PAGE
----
Tanco’s Autocut has turned triple mower design on its head by using a steerable, trailed chassis to carry the two rear cutting beds. Geoff Ashcroft takes a look at development of the outfit.
As triple mower designs go, Tanco’s Autocut system represents a break from tradition. Where most rear mowers used in a triple mower set-up are of the butterfly configuration, carried on the tractor’s rear linkage, the Autocut design sees the rear units carried on a trailed chassis.
The chassis design mimics that of a twin rotor rake. While the front-end of the trailed unit is carried on the tractor’s lower linkage arms, the rear-end follows with an actively steered rear axle. It is a concept that has been in prototype form since 2013 and was the brainchild of County Tipperary contractor John Kennedy.
In addition to his contracting business, Mr Kennedy also owns Stealth Manufacturing and has produced many prototype machines in conjunction with HiSpec Engineering.
“As a silage contractor, I am always looking for ways to do the job more efficiently, or make use of the tractors we have,” he says. “Back then, it was a New Holland T6030 and had we bought a conventional butterfly mower, we would have needed a much bigger tractor, more so for stability than power.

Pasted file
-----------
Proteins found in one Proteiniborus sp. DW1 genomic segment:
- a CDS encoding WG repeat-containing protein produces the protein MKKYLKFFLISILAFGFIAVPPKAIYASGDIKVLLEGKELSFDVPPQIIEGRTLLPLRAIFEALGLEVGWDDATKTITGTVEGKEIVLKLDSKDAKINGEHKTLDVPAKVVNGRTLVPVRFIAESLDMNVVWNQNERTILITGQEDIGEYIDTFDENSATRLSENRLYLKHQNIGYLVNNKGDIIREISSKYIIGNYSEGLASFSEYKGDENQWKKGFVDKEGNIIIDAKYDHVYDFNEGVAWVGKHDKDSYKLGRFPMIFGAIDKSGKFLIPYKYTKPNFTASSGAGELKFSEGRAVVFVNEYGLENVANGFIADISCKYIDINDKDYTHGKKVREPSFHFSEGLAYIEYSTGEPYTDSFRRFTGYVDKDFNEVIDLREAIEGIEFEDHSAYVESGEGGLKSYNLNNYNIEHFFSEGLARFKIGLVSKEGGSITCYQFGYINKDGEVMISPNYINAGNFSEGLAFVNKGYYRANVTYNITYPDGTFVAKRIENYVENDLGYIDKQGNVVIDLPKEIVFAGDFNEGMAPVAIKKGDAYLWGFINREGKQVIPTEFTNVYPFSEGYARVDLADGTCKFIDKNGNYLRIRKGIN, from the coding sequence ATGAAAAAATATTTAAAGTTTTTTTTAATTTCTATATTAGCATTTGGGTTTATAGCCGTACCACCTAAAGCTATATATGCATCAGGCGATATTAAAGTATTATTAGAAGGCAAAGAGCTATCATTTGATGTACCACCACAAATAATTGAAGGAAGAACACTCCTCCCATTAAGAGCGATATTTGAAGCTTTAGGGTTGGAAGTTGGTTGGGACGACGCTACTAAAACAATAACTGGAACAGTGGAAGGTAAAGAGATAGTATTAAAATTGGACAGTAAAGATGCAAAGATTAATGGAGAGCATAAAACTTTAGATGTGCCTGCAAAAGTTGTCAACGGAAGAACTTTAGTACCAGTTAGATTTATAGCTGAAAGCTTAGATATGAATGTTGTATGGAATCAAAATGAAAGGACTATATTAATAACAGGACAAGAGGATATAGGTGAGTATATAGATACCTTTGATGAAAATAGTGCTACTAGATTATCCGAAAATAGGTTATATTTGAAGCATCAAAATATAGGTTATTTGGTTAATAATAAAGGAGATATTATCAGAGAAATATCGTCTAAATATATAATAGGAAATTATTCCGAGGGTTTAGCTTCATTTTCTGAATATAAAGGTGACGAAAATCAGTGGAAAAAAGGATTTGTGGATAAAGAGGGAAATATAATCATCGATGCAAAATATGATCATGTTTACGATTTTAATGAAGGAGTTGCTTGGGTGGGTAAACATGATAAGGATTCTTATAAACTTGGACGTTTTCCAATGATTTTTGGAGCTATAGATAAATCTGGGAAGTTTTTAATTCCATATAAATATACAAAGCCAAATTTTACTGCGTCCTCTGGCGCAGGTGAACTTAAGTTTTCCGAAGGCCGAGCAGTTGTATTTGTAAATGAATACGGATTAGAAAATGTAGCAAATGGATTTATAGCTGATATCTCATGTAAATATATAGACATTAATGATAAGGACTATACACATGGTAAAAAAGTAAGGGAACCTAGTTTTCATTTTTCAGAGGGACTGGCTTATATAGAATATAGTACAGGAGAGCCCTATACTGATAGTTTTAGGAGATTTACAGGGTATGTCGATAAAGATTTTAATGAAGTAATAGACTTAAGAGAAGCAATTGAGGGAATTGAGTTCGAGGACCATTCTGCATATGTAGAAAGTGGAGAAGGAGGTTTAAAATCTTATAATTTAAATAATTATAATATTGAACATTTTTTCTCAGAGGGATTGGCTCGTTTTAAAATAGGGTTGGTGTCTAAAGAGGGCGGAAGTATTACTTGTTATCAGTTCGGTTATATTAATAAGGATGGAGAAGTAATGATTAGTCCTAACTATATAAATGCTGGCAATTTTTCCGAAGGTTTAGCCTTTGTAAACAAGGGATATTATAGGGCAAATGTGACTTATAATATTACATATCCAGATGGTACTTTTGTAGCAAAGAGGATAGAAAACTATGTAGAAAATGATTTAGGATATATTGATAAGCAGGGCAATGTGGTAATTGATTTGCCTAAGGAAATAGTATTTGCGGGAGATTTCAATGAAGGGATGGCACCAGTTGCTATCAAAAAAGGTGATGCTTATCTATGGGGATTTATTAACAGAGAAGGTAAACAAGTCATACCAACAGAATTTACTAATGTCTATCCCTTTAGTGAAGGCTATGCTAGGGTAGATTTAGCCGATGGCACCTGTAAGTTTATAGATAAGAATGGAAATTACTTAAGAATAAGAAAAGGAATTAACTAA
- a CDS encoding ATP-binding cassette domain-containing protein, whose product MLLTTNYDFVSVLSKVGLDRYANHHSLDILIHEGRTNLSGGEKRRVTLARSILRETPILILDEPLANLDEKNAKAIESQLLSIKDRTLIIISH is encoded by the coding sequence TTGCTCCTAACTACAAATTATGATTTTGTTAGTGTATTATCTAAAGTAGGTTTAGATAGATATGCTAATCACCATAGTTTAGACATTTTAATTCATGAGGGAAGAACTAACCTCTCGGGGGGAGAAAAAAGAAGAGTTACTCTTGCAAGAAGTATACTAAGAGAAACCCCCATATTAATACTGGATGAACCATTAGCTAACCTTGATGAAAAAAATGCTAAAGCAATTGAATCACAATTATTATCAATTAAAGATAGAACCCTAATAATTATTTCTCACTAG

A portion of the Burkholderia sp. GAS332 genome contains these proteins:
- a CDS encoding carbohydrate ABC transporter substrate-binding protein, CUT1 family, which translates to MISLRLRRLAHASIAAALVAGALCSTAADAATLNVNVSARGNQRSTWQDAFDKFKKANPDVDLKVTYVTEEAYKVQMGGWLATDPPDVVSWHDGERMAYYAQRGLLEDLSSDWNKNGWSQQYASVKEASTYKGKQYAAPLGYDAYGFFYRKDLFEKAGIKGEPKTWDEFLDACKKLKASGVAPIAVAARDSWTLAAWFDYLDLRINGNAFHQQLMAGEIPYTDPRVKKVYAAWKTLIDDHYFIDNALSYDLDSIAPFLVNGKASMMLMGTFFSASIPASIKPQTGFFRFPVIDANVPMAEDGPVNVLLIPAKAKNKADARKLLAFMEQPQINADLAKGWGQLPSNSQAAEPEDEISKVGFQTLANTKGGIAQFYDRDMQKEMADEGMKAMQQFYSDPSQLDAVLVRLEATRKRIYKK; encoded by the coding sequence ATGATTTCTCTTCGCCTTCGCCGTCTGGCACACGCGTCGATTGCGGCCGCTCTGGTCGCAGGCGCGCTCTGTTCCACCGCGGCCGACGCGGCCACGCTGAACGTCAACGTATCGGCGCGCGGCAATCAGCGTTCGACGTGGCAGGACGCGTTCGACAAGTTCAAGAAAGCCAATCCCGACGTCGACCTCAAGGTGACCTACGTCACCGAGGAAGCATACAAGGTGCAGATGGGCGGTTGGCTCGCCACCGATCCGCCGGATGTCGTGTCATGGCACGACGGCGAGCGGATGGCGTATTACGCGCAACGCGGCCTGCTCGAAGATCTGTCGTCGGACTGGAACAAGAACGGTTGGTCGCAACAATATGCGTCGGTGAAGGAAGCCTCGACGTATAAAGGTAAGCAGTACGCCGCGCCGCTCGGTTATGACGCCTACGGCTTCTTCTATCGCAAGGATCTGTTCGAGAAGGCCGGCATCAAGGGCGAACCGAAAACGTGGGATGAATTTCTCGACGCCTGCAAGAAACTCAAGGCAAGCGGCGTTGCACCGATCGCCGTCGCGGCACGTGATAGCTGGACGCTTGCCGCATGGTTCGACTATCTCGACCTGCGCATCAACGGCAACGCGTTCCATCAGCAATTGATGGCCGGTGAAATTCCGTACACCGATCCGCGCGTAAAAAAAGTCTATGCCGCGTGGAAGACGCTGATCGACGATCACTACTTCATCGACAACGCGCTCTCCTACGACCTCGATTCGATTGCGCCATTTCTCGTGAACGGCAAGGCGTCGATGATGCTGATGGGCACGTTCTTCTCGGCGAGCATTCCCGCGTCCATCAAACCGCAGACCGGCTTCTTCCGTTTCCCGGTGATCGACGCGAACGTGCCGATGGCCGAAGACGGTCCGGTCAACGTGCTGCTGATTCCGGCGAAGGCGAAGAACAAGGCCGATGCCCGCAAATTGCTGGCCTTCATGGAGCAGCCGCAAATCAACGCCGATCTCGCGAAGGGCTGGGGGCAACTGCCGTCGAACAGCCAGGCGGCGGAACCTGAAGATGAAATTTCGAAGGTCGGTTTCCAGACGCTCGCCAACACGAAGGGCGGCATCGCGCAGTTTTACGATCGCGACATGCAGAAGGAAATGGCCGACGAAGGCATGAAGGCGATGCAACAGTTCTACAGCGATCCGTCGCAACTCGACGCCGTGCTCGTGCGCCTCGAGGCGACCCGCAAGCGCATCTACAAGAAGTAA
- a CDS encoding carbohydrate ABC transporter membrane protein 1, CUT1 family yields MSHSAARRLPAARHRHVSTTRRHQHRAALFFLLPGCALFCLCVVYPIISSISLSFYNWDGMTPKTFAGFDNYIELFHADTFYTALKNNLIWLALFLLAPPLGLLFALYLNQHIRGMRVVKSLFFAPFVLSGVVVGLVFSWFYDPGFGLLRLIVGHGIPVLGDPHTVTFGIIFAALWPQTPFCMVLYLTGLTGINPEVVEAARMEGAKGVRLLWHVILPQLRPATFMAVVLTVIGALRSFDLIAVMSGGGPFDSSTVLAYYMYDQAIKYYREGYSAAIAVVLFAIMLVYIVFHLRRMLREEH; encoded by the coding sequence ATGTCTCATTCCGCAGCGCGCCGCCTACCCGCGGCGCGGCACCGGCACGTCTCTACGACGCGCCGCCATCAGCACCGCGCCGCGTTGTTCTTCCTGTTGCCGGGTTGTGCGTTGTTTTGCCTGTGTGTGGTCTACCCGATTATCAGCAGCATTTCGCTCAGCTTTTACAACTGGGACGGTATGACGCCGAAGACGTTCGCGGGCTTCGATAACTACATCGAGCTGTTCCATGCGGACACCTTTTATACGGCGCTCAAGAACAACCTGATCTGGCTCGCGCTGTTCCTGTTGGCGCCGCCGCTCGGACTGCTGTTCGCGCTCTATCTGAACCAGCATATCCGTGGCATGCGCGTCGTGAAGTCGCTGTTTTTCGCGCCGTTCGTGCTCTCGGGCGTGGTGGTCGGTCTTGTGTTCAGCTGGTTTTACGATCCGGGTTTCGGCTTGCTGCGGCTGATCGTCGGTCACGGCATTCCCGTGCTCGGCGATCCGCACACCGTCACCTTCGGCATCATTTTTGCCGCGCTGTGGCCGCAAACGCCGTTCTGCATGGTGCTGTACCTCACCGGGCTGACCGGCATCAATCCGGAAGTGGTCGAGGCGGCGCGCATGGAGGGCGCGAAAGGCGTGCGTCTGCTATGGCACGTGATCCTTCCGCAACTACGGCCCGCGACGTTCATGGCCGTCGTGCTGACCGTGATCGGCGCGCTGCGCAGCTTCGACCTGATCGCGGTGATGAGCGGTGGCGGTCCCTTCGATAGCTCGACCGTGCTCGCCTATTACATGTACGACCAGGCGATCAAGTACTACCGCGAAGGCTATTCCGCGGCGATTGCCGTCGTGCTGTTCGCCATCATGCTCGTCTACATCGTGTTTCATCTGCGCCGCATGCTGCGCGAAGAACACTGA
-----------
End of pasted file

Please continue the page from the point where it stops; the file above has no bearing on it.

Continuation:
“It seemed logical to get the weight off the tractor, so we could have a triple mower on a smaller, lighter tractor,” he says. “And with horizontal folding for the rear mowers, it is a concept that easily lends itself to using 4m or 5m mower beds.”
The outfit was eventually prototyped by HiSpec, for which Mr Kennedy also provided the Kompactor push-off trailer, with a red liveried, trailed, triple mower revealed at the 2016 Irish Ploughing Match.
With HiSpec not known for its grass machinery products and Tanco looking to add to its bale wrapper portfolio, an agreement was reached for Tanco to build and market the mower. Tanco’s UK and Ireland sales manager Michael Dollard explains: “We took over the design and manufacture in 2017, with a focus on making the unit look more mainstream, to sit alongside our range of bale wrappers.”
As such, the mower gained a restyled frame and a more sophisticated look, with pre-series models now starting to appear, albeit in limited numbers. “With a couple of machines completed for field evaluation last season, we successfully demonstrated models in Ireland, gaining a lot of interest for the 2021 season,” says Mr Dollard.